These specific and multiple sources of discrimination combine in complex forms, and require specific responses. These responses must be tailored not only to the specific needs of women, but to the specific needs of indigenous women. In recognition of this, AIPP has developed a separate program to promote and support indigenous women’s rights. AIPP, as an indigenous rights advocacy organization, is concerned with equity and social justice in general and gender equality and equity in particular. AIPP therefore has to ensure that these principles are promoted and carried forward by its governance bodies, programmes and work ethics as a matter of practice and accountability, in addition to its specific program on indigenous women. In order to achieve this, this gender policy is thereby formulated.
As an organizational Policy, it consists of basic principles and operational guidelines to be carried out by the governing body and other mechanisms of the organization as well as adherence by the members as a matter of accountability to the organization.
In this policy, gender equality is understood here as encompassing both equality and equity, which are defined as follows:
- Equality means treating all individuals equally in spite of individual differences.
- Equity means treating each individual according to their individual differences, thus providing them according to their requirement.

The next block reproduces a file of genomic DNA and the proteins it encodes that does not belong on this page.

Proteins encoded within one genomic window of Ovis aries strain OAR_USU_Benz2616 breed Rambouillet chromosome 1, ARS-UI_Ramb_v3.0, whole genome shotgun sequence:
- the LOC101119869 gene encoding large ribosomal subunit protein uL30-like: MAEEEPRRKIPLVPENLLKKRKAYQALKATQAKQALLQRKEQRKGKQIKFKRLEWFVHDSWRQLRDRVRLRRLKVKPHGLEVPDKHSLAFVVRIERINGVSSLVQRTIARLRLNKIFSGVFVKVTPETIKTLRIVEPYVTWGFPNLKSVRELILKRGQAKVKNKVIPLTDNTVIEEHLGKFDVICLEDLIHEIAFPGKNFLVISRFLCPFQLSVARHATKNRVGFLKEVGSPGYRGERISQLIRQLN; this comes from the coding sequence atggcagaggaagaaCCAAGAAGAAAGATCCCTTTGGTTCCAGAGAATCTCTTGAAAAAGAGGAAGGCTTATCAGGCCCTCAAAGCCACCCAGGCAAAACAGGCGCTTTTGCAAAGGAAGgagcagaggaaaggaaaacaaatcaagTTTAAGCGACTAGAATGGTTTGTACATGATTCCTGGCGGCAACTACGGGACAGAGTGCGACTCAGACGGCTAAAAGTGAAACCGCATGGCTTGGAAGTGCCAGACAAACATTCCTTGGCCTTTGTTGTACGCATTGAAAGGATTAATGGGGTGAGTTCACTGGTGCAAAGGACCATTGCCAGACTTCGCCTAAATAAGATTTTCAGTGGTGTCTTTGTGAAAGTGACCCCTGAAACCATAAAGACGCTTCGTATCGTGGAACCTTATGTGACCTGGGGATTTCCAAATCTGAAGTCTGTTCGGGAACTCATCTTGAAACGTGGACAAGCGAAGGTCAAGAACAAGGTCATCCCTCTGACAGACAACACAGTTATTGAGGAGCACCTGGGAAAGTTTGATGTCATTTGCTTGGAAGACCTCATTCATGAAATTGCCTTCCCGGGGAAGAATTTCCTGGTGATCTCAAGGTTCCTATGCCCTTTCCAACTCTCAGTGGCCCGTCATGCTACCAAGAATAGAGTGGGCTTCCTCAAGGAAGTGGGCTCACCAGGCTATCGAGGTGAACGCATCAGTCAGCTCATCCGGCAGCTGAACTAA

Gender equity is the process of being fair to women and men. To ensure fairness, strategies and measures must often be available to compensate for women’s historical and social disadvantages that prevent women and men from otherwise operating on a level playing field. Equity leads to equality.
Gender equality requires equal enjoyment by women and men of socially-valued goods, opportunities, resources and rewards. Where gender inequality exists, it is generally women who are excluded or disadvantaged in relation to decision-making and access to economic and social resources.
Therefore a critical aspect of promoting gender equality is the empowerment of women, with a focus on identifying and redressing power imbalances and giving women more autonomy to manage their own lives. Gender equality does not mean that men and women become the same; only that access to opportunities and life changes is neither dependent on, nor constrained by, their gender. Achieving gender equality requires women’s empowerment to ensure that decision- making at private and public levels, and access to resources, are no longer weighted in men’s favour, so that both women and men can fully participate as equal partners in productive and reproductive life. http://wiki.answers.com/Q/What_is_the_difference_between_Gender_Equality_and_Gender_Equity
For indigenous women, gender equality and empowerment refers to the enjoyment of both their individual and collective rights as indigenous peoples. Further, it strengthens the equitable entitlements, role and contributions of indigenous women in indigenous societies especially on sustainable resource management, community development and maintaining social cohesion among others.
Through the adoption of this Gender Policy, AIPP seeks to make sure that:
- the principle of gender equality is consistently applied in all decision-making and action and at all levels of the organization;
- there are standards against which AIPP office bearers and staff can be held accountable.